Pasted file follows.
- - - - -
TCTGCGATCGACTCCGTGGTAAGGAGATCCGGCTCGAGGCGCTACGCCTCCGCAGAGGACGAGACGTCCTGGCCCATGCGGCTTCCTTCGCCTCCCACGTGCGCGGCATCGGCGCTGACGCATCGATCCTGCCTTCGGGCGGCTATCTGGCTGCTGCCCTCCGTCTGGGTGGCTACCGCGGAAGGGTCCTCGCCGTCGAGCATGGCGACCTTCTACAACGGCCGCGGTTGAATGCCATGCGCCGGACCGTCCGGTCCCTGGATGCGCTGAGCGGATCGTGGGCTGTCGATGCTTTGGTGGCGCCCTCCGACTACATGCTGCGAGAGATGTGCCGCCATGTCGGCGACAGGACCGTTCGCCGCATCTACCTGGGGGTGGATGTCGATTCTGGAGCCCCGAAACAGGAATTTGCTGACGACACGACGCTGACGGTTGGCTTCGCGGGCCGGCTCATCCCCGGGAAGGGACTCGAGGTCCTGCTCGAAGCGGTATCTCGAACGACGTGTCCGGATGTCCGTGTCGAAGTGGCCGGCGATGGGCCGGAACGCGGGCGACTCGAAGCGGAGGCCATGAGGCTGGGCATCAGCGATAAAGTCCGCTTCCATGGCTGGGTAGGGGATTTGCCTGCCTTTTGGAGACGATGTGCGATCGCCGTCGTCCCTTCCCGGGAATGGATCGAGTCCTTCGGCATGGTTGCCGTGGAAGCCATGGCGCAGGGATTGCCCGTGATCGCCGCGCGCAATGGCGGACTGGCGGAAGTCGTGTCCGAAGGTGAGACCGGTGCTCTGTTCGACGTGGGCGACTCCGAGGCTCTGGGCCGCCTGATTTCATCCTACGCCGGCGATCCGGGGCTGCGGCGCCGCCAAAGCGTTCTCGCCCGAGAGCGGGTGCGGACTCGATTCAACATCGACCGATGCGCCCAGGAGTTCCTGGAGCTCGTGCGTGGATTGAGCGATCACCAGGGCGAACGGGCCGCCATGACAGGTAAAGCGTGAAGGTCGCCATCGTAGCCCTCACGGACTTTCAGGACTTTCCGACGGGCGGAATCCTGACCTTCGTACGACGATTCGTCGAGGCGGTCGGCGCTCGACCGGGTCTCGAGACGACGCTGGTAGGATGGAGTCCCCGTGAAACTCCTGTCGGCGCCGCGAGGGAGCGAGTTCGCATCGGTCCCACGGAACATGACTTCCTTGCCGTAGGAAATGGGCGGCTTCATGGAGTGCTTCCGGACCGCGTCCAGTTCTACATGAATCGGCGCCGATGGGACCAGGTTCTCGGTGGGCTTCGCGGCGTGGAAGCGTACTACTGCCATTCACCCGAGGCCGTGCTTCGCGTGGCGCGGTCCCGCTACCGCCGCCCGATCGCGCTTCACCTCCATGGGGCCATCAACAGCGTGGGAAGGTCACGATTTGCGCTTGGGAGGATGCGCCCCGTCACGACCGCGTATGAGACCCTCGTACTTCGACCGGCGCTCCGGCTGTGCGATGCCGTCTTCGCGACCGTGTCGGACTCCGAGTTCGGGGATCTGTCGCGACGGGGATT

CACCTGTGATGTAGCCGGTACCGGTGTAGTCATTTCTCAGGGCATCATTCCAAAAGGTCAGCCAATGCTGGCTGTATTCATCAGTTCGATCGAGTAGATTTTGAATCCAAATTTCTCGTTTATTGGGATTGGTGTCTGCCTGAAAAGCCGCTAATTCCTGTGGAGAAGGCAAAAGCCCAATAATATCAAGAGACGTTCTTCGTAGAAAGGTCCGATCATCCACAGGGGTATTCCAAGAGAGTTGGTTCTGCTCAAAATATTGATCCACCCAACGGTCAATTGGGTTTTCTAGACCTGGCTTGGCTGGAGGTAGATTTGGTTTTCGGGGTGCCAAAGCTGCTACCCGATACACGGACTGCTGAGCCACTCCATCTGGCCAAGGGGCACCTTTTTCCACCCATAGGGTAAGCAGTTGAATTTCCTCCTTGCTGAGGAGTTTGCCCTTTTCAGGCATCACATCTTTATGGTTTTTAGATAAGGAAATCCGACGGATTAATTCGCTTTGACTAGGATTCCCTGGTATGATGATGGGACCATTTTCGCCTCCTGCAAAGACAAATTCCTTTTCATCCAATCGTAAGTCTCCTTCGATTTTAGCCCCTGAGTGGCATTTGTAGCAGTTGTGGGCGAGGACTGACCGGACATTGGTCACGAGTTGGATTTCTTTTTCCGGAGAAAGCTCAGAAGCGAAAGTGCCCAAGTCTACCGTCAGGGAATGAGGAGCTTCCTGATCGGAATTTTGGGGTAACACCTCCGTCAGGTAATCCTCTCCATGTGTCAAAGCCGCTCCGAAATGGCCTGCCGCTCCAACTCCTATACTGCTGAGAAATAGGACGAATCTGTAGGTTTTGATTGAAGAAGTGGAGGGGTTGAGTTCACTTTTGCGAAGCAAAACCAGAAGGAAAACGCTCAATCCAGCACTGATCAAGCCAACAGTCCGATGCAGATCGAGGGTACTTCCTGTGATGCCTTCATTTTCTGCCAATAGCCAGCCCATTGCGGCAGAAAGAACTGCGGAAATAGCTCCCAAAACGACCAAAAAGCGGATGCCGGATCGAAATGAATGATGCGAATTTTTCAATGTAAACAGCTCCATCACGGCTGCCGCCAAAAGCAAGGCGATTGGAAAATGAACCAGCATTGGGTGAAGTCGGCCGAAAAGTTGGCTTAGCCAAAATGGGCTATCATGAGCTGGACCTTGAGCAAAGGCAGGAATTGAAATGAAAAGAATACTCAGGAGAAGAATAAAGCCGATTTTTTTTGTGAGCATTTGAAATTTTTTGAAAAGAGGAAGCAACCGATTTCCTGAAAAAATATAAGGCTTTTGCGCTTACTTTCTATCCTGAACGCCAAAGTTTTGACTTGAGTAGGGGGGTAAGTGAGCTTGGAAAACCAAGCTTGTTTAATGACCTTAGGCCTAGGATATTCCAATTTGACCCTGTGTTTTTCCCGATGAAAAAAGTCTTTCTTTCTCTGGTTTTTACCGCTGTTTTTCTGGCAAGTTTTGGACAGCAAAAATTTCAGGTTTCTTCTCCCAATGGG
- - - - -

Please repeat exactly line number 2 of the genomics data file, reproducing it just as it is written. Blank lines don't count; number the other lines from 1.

CACCTGTGATGTAGCCGGTACCGGTGTAGTCATTTCTCAGGGCATCATTCCAAAAGGTCAGCCAATGCTGGCTGTATTCATCAGTTCGATCGAGTAGATTTTGAATCCAAATTTCTCGTTTATTGGGATTGGTGTCTGCCTGAAAAGCCGCTAATTCCTGTGGAGAAGGCAAAAGCCCAATAATATCAAGAGACGTTCTTCGTAGAAAGGTCCGATCATCCACAGGGGTATTCCAAGAGAGTTGGTTCTGCTCAAAATATTGATCCACCCAACGGTCAATTGGGTTTTCTAGACCTGGCTTGGCTGGAGGTAGATTTGGTTTTCGGGGTGCCAAAGCTGCTACCCGATACACGGACTGCTGAGCCACTCCATCTGGCCAAGGGGCACCTTTTTCCACCCATAGGGTAAGCAGTTGAATTTCCTCCTTGCTGAGGAGTTTGCCCTTTTCAGGCATCACATCTTTATGGTTTTTAGATAAGGAAATCCGACGGATTAATTCGCTTTGACTAGGATTCCCTGGTATGATGATGGGACCATTTTCGCCTCCTGCAAAGACAAATTCCTTTTCATCCAATCGTAAGTCTCCTTCGATTTTAGCCCCTGAGTGGCATTTGTAGCAGTTGTGGGCGAGGACTGACCGGACATTGGTCACGAGTTGGATTTCTTTTTCCGGAGAAAGCTCAGAAGCGAAAGTGCCCAAGTCTACCGTCAGGGAATGAGGAGCTTCCTGATCGGAATTTTGGGGTAACACCTCCGTCAGGTAATCCTCTCCATGTGTCAAAGCCGCTCCGAAATGGCCTGCCGCTCCAACTCCTATACTGCTGAGAAATAGGACGAATCTGTAGGTTTTGATTGAAGAAGTGGAGGGGTTGAGTTCACTTTTGCGAAGCAAAACCAGAAGGAAAACGCTCAATCCAGCACTGATCAAGCCAACAGTCCGATGCAGATCGAGGGTACTTCCTGTGATGCCTTCATTTTCTGCCAATAGCCAGCCCATTGCGGCAGAAAGAACTGCGGAAATAGCTCCCAAAACGACCAAAAAGCGGATGCCGGATCGAAATGAATGATGCGAATTTTTCAATGTAAACAGCTCCATCACGGCTGCCGCCAAAAGCAAGGCGATTGGAAAATGAACCAGCATTGGGTGAAGTCGGCCGAAAAGTTGGCTTAGCCAAAATGGGCTATCATGAGCTGGACCTTGAGCAAAGGCAGGAATTGAAATGAAAAGAATACTCAGGAGAAGAATAAAGCCGATTTTTTTTGTGAGCATTTGAAATTTTTTGAAAAGAGGAAGCAACCGATTTCCTGAAAAAATATAAGGCTTTTGCGCTTACTTTCTATCCTGAACGCCAAAGTTTTGACTTGAGTAGGGGGGTAAGTGAGCTTGGAAAACCAAGCTTGTTTAATGACCTTAGGCCTAGGATATTCCAATTTGACCCTGTGTTTTTCCCGATGAAAAAAGTCTTTCTTTCTCTGGTTTTTACCGCTGTTTTTCTGGCAAGTTTTGGACAGCAAAAATTTCAGGTTTCTTCTCCCAATGGG